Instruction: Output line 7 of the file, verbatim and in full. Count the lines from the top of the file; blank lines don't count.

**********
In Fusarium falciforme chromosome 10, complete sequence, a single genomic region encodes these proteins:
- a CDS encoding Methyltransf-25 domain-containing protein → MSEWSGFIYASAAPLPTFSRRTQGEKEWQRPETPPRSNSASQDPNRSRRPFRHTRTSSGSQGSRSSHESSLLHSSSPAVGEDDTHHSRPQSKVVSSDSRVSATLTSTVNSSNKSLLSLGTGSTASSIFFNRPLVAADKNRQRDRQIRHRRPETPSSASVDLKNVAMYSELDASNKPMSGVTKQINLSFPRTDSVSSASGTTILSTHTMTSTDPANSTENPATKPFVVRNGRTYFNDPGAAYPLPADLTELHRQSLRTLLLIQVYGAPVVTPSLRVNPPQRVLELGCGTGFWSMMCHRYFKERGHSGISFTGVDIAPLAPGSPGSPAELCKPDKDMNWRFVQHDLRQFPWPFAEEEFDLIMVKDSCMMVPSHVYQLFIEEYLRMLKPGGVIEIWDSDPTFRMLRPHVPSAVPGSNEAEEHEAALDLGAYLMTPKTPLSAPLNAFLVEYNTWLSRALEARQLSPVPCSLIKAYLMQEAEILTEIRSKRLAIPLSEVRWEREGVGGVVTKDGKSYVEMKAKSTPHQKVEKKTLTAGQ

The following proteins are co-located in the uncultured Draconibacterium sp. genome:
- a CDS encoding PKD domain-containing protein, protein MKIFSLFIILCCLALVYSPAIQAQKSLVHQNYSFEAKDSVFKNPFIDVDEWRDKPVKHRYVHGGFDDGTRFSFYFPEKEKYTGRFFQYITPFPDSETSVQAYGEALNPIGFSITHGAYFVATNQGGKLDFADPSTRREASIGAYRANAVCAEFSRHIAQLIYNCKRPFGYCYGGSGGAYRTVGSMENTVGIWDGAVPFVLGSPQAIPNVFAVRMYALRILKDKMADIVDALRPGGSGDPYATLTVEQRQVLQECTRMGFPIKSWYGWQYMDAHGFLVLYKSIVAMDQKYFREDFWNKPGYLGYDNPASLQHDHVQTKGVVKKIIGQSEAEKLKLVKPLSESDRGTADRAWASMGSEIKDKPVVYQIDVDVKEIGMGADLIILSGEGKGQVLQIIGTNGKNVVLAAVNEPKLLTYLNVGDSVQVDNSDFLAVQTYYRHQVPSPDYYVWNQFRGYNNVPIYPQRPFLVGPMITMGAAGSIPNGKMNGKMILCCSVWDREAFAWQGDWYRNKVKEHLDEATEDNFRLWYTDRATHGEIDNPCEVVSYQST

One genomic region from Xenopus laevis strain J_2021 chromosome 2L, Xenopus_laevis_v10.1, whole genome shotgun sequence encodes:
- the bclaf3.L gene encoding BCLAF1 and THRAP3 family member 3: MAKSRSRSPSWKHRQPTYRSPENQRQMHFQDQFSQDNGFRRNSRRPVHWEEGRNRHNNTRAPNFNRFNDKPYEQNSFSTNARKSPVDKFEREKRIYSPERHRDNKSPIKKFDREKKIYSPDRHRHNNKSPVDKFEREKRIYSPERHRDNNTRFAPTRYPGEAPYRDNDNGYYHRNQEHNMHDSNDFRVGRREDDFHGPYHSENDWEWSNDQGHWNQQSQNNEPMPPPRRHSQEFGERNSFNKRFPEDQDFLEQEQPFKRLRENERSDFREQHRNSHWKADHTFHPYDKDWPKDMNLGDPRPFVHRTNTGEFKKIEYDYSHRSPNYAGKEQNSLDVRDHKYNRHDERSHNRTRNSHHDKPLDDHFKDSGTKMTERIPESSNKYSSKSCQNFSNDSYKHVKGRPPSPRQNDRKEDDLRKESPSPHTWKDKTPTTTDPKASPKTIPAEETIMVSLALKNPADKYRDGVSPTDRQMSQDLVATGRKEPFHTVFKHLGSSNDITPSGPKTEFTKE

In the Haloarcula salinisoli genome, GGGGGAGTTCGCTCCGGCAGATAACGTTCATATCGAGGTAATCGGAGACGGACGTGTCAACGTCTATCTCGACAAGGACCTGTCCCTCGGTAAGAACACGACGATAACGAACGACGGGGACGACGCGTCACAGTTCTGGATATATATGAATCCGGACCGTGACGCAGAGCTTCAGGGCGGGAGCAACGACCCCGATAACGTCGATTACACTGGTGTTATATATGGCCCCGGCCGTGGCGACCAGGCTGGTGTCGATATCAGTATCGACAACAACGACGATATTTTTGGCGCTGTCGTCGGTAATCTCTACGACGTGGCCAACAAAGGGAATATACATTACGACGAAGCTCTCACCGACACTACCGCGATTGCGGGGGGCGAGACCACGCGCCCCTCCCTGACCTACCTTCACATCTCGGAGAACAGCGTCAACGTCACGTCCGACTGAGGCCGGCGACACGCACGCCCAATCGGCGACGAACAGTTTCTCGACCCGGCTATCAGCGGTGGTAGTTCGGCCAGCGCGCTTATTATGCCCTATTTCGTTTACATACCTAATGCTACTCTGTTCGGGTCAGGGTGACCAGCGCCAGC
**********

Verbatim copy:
In the Haloarcula salinisoli genome, GGGGGAGTTCGCTCCGGCAGATAACGTTCATATCGAGGTAATCGGAGACGGACGTGTCAACGTCTATCTCGACAAGGACCTGTCCCTCGGTAAGAACACGACGATAACGAACGACGGGGACGACGCGTCACAGTTCTGGATATATATGAATCCGGACCGTGACGCAGAGCTTCAGGGCGGGAGCAACGACCCCGATAACGTCGATTACACTGGTGTTATATATGGCCCCGGCCGTGGCGACCAGGCTGGTGTCGATATCAGTATCGACAACAACGACGATATTTTTGGCGCTGTCGTCGGTAATCTCTACGACGTGGCCAACAAAGGGAATATACATTACGACGAAGCTCTCACCGACACTACCGCGATTGCGGGGGGCGAGACCACGCGCCCCTCCCTGACCTACCTTCACATCTCGGAGAACAGCGTCAACGTCACGTCCGACTGAGGCCGGCGACACGCACGCCCAATCGGCGACGAACAGTTTCTCGACCCGGCTATCAGCGGTGGTAGTTCGGCCAGCGCGCTTATTATGCCCTATTTCGTTTACATACCTAATGCTACTCTGTTCGGGTCAGGGTGACCAGCGCCAGC